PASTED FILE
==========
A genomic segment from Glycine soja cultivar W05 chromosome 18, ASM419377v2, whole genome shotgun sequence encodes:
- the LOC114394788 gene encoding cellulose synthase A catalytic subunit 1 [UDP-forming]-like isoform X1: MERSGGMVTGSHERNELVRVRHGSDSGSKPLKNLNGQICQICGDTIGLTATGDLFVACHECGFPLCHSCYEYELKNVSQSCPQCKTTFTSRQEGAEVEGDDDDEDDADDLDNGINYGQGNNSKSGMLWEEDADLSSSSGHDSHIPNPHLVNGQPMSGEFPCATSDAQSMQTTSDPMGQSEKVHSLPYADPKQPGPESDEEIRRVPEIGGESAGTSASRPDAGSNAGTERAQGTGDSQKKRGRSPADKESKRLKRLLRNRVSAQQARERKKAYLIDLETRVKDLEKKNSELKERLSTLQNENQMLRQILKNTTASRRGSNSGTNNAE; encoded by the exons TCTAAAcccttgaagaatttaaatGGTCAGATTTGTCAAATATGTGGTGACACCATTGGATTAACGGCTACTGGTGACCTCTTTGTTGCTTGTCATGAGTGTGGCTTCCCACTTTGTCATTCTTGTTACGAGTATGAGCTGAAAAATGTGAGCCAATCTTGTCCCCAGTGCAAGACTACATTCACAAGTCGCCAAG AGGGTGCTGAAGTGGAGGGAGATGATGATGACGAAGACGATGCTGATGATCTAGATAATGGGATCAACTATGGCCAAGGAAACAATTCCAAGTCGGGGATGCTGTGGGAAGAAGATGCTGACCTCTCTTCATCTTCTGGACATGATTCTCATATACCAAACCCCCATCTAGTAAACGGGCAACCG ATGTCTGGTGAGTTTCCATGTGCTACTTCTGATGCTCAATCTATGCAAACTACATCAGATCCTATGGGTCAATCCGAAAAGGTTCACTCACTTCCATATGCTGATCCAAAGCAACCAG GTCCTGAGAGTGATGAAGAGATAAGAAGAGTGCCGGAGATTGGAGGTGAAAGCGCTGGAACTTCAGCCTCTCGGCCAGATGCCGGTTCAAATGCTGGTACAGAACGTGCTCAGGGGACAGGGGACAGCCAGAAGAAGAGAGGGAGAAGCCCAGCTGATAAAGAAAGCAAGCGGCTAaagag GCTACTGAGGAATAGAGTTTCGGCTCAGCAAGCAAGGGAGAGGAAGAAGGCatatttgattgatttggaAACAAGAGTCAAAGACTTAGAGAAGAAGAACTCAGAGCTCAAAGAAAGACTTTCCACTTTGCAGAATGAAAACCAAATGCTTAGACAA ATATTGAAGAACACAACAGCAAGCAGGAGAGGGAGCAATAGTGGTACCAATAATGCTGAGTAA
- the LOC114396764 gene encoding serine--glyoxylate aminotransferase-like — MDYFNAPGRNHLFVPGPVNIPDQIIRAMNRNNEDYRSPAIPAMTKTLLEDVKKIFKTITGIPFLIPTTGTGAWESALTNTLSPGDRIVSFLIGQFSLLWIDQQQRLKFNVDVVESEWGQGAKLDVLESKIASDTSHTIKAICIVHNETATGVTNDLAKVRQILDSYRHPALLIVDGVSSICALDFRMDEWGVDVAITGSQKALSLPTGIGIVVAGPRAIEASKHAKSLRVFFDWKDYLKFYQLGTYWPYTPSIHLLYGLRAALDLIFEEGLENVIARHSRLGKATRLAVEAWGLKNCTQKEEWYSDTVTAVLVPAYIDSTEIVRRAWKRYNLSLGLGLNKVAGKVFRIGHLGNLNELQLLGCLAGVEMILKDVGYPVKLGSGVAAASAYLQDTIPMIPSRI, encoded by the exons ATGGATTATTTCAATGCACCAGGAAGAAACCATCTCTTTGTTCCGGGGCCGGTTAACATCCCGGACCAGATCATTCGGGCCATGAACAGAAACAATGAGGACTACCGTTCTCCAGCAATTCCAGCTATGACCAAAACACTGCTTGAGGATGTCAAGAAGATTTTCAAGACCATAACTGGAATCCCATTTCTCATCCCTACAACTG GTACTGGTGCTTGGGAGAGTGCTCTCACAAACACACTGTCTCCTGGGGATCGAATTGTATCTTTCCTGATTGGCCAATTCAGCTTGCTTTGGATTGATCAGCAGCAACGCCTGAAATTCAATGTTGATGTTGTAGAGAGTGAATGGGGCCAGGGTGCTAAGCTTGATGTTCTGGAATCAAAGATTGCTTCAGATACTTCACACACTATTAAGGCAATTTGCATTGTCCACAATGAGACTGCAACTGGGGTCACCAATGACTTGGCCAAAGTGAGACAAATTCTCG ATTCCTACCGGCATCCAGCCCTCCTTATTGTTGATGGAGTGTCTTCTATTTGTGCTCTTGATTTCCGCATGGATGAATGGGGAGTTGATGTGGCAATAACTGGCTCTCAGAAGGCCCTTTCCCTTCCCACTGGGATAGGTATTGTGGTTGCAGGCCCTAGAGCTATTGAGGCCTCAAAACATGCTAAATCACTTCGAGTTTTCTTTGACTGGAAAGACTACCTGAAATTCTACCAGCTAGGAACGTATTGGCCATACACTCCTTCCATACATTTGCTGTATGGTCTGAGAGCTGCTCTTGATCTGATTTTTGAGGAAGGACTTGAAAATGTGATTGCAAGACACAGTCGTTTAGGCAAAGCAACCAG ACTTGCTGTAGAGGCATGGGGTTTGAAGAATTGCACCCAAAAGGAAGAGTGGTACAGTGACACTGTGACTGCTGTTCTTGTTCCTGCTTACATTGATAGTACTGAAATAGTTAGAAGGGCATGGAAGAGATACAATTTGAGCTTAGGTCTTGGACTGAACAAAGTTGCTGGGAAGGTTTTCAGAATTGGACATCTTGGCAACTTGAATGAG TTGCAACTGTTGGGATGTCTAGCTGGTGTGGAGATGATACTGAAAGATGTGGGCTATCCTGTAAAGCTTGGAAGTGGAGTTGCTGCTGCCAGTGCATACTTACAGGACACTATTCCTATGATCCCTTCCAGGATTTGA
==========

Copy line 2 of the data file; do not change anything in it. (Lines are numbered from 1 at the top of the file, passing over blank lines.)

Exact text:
- the LOC114394788 gene encoding cellulose synthase A catalytic subunit 1 [UDP-forming]-like isoform X1: MERSGGMVTGSHERNELVRVRHGSDSGSKPLKNLNGQICQICGDTIGLTATGDLFVACHECGFPLCHSCYEYELKNVSQSCPQCKTTFTSRQEGAEVEGDDDDEDDADDLDNGINYGQGNNSKSGMLWEEDADLSSSSGHDSHIPNPHLVNGQPMSGEFPCATSDAQSMQTTSDPMGQSEKVHSLPYADPKQPGPESDEEIRRVPEIGGESAGTSASRPDAGSNAGTERAQGTGDSQKKRGRSPADKESKRLKRLLRNRVSAQQARERKKAYLIDLETRVKDLEKKNSELKERLSTLQNENQMLRQILKNTTASRRGSNSGTNNAE; encoded by the exons TCTAAAcccttgaagaatttaaatGGTCAGATTTGTCAAATATGTGGTGACACCATTGGATTAACGGCTACTGGTGACCTCTTTGTTGCTTGTCATGAGTGTGGCTTCCCACTTTGTCATTCTTGTTACGAGTATGAGCTGAAAAATGTGAGCCAATCTTGTCCCCAGTGCAAGACTACATTCACAAGTCGCCAAG AGGGTGCTGAAGTGGAGGGAGATGATGATGACGAAGACGATGCTGATGATCTAGATAATGGGATCAACTATGGCCAAGGAAACAATTCCAAGTCGGGGATGCTGTGGGAAGAAGATGCTGACCTCTCTTCATCTTCTGGACATGATTCTCATATACCAAACCCCCATCTAGTAAACGGGCAACCG ATGTCTGGTGAGTTTCCATGTGCTACTTCTGATGCTCAATCTATGCAAACTACATCAGATCCTATGGGTCAATCCGAAAAGGTTCACTCACTTCCATATGCTGATCCAAAGCAACCAG GTCCTGAGAGTGATGAAGAGATAAGAAGAGTGCCGGAGATTGGAGGTGAAAGCGCTGGAACTTCAGCCTCTCGGCCAGATGCCGGTTCAAATGCTGGTACAGAACGTGCTCAGGGGACAGGGGACAGCCAGAAGAAGAGAGGGAGAAGCCCAGCTGATAAAGAAAGCAAGCGGCTAaagag GCTACTGAGGAATAGAGTTTCGGCTCAGCAAGCAAGGGAGAGGAAGAAGGCatatttgattgatttggaAACAAGAGTCAAAGACTTAGAGAAGAAGAACTCAGAGCTCAAAGAAAGACTTTCCACTTTGCAGAATGAAAACCAAATGCTTAGACAA ATATTGAAGAACACAACAGCAAGCAGGAGAGGGAGCAATAGTGGTACCAATAATGCTGAGTAA